3 (5) mentioned reporting
The remainder is a list of 21 items mentioned once each.
The fact that Remote Control tools are mentioned so prominently should send a signal to vendors: Take this seriously. The 19 mentions is even significant if you extent the universe to all respondents. It means that 12% of all people who took the survey love the remote feature enough to single it out.
Compare that to backup, mentioned only once, and two variations of comments on anti-virus, also only mentioned once each.
After specific features, it's quite a jump down to the categories of
- Ease of Use (n = 20 or 17%)
- Price (n = 15 or 13%)
- Integrating with other services such as PSA (n = 11 or 9%), and
- Quality of Support (n = 5 or 4%)
Things You Hate113 respondents (72%) had a comment about something they hated. No one seemed surprised by this question. At least love and hate are pretty well balanced. I was surprised, however, by the one thing that was most mentioned as a "hate" item for RMM systems: Patch Management!
The following percentages are all based on the 113 responses to this question.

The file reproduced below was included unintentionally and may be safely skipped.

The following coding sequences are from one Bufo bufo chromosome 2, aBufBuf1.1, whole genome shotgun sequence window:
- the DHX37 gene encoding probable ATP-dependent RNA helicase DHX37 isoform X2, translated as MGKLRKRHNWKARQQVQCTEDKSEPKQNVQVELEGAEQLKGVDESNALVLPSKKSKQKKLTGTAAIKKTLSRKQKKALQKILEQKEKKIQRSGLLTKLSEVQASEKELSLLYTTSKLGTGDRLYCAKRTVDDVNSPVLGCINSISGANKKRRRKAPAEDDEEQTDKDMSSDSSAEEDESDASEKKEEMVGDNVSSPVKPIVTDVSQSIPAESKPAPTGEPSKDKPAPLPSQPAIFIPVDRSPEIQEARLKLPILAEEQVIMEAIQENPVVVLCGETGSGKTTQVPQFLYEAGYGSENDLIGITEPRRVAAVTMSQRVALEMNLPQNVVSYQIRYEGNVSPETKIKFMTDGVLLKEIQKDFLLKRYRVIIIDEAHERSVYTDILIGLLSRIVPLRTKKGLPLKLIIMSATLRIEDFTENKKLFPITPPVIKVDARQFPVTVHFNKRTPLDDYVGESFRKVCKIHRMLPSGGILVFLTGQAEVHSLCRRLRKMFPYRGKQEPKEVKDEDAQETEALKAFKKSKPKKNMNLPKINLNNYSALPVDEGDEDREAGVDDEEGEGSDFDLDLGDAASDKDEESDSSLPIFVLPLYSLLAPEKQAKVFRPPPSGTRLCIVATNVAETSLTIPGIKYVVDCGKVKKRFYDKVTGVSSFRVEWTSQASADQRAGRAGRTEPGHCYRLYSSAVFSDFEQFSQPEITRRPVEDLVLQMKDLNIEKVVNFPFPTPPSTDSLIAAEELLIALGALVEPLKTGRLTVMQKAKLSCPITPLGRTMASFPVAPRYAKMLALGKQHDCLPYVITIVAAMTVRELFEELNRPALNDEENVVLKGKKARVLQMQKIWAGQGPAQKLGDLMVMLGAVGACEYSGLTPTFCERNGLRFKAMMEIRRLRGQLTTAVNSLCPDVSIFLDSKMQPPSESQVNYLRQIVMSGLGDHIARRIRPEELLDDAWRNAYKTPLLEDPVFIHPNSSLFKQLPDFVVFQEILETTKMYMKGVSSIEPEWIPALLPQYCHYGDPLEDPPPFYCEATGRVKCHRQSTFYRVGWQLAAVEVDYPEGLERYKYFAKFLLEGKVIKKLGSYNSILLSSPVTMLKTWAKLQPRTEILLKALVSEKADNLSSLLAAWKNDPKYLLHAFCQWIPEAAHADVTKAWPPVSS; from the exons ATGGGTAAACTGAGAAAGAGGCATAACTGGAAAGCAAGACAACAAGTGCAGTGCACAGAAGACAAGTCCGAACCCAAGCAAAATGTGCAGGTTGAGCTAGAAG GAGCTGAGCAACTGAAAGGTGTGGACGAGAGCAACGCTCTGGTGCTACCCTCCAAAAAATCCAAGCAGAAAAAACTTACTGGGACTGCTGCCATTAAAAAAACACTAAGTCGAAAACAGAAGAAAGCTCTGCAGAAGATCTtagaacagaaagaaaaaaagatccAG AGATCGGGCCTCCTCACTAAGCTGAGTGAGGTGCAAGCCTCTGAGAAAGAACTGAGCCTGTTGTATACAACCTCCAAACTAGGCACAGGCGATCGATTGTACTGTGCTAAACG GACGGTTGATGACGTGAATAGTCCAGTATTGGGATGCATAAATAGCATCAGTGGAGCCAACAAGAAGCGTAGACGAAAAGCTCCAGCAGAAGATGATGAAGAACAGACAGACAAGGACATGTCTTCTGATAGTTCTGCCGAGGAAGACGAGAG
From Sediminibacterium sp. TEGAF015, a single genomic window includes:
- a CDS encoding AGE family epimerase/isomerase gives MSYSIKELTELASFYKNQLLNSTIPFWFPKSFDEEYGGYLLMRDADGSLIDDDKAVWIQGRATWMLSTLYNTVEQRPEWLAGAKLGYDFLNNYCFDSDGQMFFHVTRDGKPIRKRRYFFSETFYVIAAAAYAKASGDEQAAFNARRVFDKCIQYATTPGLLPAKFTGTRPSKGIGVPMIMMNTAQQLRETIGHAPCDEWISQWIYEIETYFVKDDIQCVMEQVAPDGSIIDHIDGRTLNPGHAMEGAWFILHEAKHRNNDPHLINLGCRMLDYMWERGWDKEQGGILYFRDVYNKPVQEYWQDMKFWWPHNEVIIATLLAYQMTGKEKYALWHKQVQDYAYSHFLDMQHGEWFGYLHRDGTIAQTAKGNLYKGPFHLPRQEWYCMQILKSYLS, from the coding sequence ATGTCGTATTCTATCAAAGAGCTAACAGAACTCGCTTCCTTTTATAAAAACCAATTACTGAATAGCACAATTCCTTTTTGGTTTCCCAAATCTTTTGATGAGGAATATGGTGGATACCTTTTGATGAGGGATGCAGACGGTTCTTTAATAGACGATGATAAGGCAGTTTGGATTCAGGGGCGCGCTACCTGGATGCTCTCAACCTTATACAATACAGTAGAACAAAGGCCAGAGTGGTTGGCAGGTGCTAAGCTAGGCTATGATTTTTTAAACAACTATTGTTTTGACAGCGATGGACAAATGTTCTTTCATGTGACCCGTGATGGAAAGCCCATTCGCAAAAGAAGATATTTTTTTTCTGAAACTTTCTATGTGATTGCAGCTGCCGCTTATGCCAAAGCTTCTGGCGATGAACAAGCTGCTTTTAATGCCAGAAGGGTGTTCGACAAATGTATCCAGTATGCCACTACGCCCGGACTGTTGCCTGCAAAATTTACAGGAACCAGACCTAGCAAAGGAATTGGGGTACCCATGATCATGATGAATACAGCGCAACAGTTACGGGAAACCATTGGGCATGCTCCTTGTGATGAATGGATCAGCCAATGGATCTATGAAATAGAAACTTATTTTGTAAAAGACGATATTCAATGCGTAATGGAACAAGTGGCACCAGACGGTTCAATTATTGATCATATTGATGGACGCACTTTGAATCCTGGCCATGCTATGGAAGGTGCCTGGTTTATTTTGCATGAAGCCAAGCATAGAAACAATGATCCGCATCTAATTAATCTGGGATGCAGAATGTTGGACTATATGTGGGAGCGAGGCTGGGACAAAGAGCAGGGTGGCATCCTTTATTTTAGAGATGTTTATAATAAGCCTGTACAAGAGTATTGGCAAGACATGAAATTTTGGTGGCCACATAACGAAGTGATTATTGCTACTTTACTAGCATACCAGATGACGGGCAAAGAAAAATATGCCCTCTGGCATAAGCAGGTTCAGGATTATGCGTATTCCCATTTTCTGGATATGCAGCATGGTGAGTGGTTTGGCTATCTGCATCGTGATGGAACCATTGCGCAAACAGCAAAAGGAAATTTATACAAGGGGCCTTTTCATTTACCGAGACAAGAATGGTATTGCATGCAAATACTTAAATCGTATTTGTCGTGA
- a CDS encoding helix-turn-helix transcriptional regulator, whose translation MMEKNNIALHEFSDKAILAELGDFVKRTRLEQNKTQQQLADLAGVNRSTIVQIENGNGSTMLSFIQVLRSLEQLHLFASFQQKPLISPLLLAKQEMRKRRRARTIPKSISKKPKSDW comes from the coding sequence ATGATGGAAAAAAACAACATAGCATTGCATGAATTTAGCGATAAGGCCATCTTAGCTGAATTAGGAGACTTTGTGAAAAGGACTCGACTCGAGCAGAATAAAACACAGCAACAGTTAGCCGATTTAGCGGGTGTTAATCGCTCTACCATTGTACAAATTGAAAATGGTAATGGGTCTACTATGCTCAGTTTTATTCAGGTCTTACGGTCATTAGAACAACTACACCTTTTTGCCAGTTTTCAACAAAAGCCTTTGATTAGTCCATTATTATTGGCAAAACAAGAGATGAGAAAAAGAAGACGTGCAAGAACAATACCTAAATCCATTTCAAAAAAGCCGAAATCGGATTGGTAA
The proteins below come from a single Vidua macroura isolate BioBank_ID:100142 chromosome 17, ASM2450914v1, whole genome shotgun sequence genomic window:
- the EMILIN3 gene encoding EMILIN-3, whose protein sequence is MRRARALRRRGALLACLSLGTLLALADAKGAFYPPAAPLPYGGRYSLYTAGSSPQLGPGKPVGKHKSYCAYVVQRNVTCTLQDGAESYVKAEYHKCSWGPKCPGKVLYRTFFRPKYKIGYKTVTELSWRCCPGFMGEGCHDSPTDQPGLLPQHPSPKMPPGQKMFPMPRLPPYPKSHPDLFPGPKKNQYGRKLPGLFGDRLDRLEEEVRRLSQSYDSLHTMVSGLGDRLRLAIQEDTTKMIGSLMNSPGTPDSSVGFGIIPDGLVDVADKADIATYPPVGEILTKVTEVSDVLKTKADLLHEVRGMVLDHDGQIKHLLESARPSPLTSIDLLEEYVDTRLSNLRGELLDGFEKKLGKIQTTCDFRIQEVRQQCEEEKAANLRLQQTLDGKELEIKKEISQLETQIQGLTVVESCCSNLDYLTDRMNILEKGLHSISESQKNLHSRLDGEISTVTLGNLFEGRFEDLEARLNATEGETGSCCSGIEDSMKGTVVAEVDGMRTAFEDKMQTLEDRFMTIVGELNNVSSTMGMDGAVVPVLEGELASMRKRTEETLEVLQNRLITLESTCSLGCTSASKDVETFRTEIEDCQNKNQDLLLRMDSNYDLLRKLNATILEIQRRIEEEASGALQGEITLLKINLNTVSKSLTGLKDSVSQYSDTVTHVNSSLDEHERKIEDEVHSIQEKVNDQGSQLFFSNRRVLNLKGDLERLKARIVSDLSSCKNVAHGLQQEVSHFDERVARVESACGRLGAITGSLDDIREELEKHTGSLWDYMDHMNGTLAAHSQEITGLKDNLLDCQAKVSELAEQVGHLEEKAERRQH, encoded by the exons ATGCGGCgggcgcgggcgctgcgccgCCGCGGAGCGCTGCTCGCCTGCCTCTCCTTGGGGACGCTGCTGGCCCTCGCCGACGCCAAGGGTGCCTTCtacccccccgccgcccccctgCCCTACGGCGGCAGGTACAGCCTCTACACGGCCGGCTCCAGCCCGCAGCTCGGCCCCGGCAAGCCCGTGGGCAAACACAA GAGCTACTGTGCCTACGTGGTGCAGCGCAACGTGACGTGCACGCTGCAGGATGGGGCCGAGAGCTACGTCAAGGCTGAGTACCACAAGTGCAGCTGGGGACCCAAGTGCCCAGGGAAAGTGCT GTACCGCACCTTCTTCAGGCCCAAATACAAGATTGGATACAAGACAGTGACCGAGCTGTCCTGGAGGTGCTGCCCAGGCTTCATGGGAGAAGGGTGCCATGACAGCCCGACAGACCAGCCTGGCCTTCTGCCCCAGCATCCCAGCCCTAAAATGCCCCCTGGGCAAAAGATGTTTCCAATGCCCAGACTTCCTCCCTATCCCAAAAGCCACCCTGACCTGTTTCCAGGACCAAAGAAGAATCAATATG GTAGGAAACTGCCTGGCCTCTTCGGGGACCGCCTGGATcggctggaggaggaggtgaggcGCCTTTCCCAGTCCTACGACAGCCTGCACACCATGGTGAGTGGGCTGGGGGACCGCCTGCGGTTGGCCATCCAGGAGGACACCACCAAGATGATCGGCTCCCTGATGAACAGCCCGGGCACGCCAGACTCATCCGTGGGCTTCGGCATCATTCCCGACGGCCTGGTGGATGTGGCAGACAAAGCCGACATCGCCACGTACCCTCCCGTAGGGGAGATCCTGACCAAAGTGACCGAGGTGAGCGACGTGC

The "hate" category is far more spread out than the Love category. 41 respondents (36%) mentioned some specific feature. But there was no one feature that stood out on the hate category the way remote control dominated the love category. But the item that really stands out is Patch Management. 15 respondents (13%) cited patch management as the notable item they had the most trouble with.
That's definitely not good in a remote monitoring and patch management tool! Of course we didn't get all the details, so there could be a variety of reasons for this. Are patches not being applied? Are reports absent or incorrect? Is the process just too difficult? Is it working fine and the user has no way of knowing that for certain?